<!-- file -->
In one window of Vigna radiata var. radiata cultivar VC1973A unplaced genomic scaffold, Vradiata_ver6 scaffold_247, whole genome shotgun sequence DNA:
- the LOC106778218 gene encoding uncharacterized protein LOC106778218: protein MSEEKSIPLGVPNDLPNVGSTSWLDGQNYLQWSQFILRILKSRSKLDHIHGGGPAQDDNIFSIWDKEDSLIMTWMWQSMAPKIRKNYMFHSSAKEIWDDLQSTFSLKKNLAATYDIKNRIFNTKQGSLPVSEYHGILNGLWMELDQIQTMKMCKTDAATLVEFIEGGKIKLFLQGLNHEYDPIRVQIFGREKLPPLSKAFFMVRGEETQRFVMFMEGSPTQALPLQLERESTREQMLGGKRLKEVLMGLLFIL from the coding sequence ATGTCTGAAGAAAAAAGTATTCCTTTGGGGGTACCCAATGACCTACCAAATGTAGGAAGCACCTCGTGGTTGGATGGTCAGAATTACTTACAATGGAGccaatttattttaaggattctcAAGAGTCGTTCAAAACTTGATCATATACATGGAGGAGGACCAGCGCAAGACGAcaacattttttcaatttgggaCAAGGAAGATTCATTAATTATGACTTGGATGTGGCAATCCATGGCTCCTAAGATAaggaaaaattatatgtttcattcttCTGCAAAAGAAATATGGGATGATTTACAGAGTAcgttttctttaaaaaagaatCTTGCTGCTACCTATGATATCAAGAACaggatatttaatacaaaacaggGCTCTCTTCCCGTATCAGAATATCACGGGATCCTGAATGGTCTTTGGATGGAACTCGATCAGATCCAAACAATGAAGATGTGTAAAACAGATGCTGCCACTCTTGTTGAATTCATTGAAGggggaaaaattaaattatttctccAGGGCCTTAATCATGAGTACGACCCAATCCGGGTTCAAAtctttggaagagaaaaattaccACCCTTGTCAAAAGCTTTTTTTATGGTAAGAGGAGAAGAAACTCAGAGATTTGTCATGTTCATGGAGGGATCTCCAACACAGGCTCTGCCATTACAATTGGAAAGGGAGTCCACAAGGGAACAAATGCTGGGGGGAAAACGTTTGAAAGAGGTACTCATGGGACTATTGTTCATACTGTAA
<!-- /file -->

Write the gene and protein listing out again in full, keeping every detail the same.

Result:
In one window of Vigna radiata var. radiata cultivar VC1973A unplaced genomic scaffold, Vradiata_ver6 scaffold_247, whole genome shotgun sequence DNA:
- the LOC106778218 gene encoding uncharacterized protein LOC106778218: protein MSEEKSIPLGVPNDLPNVGSTSWLDGQNYLQWSQFILRILKSRSKLDHIHGGGPAQDDNIFSIWDKEDSLIMTWMWQSMAPKIRKNYMFHSSAKEIWDDLQSTFSLKKNLAATYDIKNRIFNTKQGSLPVSEYHGILNGLWMELDQIQTMKMCKTDAATLVEFIEGGKIKLFLQGLNHEYDPIRVQIFGREKLPPLSKAFFMVRGEETQRFVMFMEGSPTQALPLQLERESTREQMLGGKRLKEVLMGLLFIL from the coding sequence ATGTCTGAAGAAAAAAGTATTCCTTTGGGGGTACCCAATGACCTACCAAATGTAGGAAGCACCTCGTGGTTGGATGGTCAGAATTACTTACAATGGAGccaatttattttaaggattctcAAGAGTCGTTCAAAACTTGATCATATACATGGAGGAGGACCAGCGCAAGACGAcaacattttttcaatttgggaCAAGGAAGATTCATTAATTATGACTTGGATGTGGCAATCCATGGCTCCTAAGATAaggaaaaattatatgtttcattcttCTGCAAAAGAAATATGGGATGATTTACAGAGTAcgttttctttaaaaaagaatCTTGCTGCTACCTATGATATCAAGAACaggatatttaatacaaaacaggGCTCTCTTCCCGTATCAGAATATCACGGGATCCTGAATGGTCTTTGGATGGAACTCGATCAGATCCAAACAATGAAGATGTGTAAAACAGATGCTGCCACTCTTGTTGAATTCATTGAAGggggaaaaattaaattatttctccAGGGCCTTAATCATGAGTACGACCCAATCCGGGTTCAAAtctttggaagagaaaaattaccACCCTTGTCAAAAGCTTTTTTTATGGTAAGAGGAGAAGAAACTCAGAGATTTGTCATGTTCATGGAGGGATCTCCAACACAGGCTCTGCCATTACAATTGGAAAGGGAGTCCACAAGGGAACAAATGCTGGGGGGAAAACGTTTGAAAGAGGTACTCATGGGACTATTGTTCATACTGTAA